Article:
Rating: 4.5
May 30, 2004
Morozov Dima
The "Mind Games" is very nice album. Even while you are only reading the title you understand that the title is some kind of political sign. The song "Mind Games" is one of John Lennon's #1 hits Because of it's lyrics and musical harmony. "Tight A$" is nice song written in rock'n'roll style. "Aisumasen(I'm Sorry)" is professionaly made mixture of nice words about Lennon's and Ono's relations and music. "One day (At A Time)" has nice love lyrics and musical harmony but, as for me, it sounds too sweet in this album. Personally, I prefer an "Anthology" version of this album. "Bring On The Lucie (Freda People)" is nice reggae song with great political lyrics.What about "Nutopian Internationl Anthem"? Well, I just didn't understand this well-called joke. "Out The Blue", and "You Are Here" are nice silly love songs with good lyrics and music. "Only People" is nice song to but, actually, I didn't understand its idea. "I Know" is the 2nd hit in this album after "Mind Games" and I love this song very much. In my opinion, this album would be very nice present for everybody who would like to listen some good music with nice polytical lyrics sometimes.

Rating: 3.0
May 15, 2004
Kelvin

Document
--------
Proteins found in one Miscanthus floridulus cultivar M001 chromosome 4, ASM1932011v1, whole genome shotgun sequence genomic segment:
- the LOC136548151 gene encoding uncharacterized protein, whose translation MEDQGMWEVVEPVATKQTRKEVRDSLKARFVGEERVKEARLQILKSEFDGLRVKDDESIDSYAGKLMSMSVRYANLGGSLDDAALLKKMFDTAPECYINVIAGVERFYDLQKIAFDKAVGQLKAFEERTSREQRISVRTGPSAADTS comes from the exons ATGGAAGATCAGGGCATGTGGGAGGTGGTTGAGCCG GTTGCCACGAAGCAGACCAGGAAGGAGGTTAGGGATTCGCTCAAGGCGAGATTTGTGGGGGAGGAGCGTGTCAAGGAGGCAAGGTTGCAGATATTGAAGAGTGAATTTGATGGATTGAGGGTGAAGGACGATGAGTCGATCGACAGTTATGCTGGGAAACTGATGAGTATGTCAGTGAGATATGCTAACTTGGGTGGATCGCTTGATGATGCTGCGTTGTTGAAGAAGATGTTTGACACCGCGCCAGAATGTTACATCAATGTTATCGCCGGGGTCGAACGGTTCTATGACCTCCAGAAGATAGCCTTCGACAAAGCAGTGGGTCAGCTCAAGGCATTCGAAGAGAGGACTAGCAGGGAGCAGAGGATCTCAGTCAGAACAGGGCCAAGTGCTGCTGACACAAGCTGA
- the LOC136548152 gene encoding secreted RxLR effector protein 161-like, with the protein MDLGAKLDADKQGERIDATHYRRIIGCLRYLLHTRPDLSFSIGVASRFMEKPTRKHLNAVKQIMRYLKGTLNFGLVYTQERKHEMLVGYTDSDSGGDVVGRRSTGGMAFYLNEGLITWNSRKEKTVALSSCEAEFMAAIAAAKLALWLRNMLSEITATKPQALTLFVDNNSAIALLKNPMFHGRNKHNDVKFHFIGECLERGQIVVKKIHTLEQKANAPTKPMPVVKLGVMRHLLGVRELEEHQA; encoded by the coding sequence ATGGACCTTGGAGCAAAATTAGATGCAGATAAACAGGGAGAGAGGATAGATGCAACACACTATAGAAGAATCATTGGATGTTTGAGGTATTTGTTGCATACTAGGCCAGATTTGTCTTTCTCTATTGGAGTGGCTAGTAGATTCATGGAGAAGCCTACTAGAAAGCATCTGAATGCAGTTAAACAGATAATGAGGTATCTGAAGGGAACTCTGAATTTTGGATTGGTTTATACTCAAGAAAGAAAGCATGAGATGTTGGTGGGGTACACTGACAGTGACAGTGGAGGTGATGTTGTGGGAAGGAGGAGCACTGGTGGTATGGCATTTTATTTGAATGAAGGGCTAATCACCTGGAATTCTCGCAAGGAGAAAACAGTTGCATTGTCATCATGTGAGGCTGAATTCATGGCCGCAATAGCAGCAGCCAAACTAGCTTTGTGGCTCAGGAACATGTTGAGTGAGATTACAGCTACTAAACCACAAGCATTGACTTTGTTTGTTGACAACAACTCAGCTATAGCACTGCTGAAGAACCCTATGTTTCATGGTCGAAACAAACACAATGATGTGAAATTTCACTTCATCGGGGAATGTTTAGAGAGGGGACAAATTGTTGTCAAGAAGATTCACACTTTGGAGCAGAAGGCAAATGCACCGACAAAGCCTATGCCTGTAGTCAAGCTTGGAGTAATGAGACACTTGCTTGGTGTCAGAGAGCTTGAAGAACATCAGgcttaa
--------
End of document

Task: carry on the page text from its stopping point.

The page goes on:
Along with John's third album, this is considered a slump in his singing and song writing career. What happened to the immortal genius who brought us 'Mother', 'Imagine and 'Jealous Guy', and that's not even counting some of his best singles. To put it simply, Lennon had lost some of his creativity during this period. I believe it was partly to do with his ongoing political battles which made him a little more pre-occupied than he was during the oh-so-simple early years. However, 'Mind Games' is an enjoyable distraction if you need a forty minute break and does have some very good songs on it. 'Mind Games' is one of John's strongest songs and something like 'Intuition' proves that he still has a strange musical talent that doesn't mean a song actually has to be good, he just adds something to it. The strongest song of all of them, in my opinion, is 'Meat City'. I still believe that it's better than the title track and deserved more than a B-Side. It's fun, crazy, and a great rock and roll track. John's at his best and the song's strange surreal effects make it even more of a pleasure to listen to. It makes the whole listening experience worthwhile. The package still shows John's tremendous sense of humour with quotes from Doctor Winston O'Boogie (his first appearance in John's life?), John's sketches and various little odds and ends. It also includes the announcement of Nutopia, John and Yoko's conceptual country, which I'm a proud member of. The CD actually includes the 6 second Nutopian International Anthem (Much easier on the ears than a lot of other anthems!). The front cover shows what could have been John's mind set at the time. I'm a huge fan of Yoko's work and her as a person but I feel that her and John's relationship was getting rocky at this point because of a lot of their political troubles. With the cover, I think John is trying to say he needs a break from being part of Yoko and get away from the mountain, so to speak. I do believe that their relationship was succesfully put back together and I do believe that they were very happy in their marriage during John's last years (some people dispute that) but John (and Yoko, don't forget) really needed a break. 'Mind Games' was the start of the Lost Weekend, a time that proved John's muse wasn't lost after all.